On April 7, GOOD met with a group of students from Design Gym, an NYC organization that works to build a community of skilled problem solvers through a workshop-driven design thinking curriculum. The question of the day: what could people do on Neighborday? Here's an account from one of the problem-solvers.\n
So you’ve signed up to host a Neighborday celebration. What will you actually do when your neighbors show up? That was one of the questions that I, and a group of other Design Gymnasts, considered on a sunny Sunday in early April. How could the people in the GOOD community committed to Neighborday better connect with their neighbors?
One of the ‘obstacles’ we identified was the tension between how much you want your neighbors to know about you, and the social awkwardness of striking up a conversation with a neighbor from a whole different walk of life. We also considered how a call to action could be part of the Neighborday challenge—how neighbors could be encouraged to collectively take action towards social change.
GOOD has a big group of active organizers from the community eager to bring Neighborday to their neighborhood, and what we wanted was a tool that would help attract passive neighbors to participate.
The solutions we brainstormed ranged from a public art installation to a co-created Monopoly version of your neighborhood featuring its local gems and sore spots. But the tool that made it to actual production was a simple and straightforward one—nametags. If our solution was to be a conversation starter that would lead to a group taking action together, then a nametag featuring the items you could share, your skills, interests, and the aspect you cared most about in your neighborhood would help guide the conversation in that direction.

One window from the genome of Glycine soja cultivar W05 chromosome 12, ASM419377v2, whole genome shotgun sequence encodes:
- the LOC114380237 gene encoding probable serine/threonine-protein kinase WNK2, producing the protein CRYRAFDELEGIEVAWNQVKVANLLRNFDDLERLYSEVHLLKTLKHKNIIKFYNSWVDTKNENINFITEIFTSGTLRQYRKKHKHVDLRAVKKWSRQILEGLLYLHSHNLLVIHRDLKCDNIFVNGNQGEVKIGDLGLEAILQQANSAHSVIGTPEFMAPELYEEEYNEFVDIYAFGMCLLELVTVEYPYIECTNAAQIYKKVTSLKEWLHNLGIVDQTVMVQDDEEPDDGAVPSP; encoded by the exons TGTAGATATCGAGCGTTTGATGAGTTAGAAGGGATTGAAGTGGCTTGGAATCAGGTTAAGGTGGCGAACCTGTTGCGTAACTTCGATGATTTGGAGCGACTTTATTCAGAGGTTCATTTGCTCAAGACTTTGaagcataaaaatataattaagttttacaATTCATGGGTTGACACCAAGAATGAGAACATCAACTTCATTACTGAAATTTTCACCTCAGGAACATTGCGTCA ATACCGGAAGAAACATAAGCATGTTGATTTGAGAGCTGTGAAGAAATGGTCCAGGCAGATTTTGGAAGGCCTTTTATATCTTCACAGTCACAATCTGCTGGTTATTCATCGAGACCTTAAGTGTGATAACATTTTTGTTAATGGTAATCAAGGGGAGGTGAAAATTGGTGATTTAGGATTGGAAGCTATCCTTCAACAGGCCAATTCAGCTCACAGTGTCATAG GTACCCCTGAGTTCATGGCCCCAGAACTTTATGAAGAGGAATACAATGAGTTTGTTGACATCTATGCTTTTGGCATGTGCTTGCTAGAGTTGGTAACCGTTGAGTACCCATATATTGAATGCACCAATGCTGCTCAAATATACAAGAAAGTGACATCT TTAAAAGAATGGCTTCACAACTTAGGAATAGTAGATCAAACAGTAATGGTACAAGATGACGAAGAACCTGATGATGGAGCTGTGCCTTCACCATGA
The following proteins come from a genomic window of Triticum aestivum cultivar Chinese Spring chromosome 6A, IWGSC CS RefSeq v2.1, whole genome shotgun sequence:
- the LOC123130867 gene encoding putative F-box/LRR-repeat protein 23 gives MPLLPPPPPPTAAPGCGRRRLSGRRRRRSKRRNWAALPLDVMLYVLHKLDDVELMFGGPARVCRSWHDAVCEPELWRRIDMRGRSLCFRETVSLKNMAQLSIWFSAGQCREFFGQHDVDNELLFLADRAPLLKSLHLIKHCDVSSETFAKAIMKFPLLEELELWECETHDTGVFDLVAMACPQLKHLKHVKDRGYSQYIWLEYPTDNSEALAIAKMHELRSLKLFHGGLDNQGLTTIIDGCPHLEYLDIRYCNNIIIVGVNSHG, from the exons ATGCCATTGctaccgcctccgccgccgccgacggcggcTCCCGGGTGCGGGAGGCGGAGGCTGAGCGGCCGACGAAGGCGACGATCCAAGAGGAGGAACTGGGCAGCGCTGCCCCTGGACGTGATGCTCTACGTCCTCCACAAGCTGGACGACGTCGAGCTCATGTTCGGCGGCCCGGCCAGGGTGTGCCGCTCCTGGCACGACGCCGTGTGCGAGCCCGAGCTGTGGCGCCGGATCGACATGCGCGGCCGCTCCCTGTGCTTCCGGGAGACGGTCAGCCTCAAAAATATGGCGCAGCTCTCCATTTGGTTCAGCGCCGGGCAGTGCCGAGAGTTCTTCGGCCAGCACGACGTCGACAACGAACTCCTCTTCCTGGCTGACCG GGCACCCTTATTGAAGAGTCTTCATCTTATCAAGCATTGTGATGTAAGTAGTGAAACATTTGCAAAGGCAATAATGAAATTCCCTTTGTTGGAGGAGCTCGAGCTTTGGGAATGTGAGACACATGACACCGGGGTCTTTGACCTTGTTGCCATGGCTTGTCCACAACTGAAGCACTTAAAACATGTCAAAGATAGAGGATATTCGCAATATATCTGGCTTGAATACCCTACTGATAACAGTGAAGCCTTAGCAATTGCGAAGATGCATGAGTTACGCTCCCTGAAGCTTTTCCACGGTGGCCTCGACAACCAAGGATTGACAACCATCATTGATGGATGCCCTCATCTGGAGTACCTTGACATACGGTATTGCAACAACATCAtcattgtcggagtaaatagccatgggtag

A pig is not a good neighbor, at least that’s what urban planners are taught in Zoning Law 101. The first significant case regarding zoning in the US, Euclid vs. Ambler (1926), established the theoretical basis for separating land uses. In his opinion Justice George Sutherland famously coined the idiom “pig in a parlor” by applying it to conflicting uses. Following that landmark decision cities throughout the US and the world began separating agricultural, residential, industrial, commercial and institutional uses, and offices were restricted to downtowns and later to office parks.
I'm traveling this week, leaving my favorite two wheels (see above) safely locked up in an undisclosed location in Denver. While I'm going to Los Angeles, a city not really known for being super bikeable, I'm staying in two neighborhoods that will be pretty bike-friendly.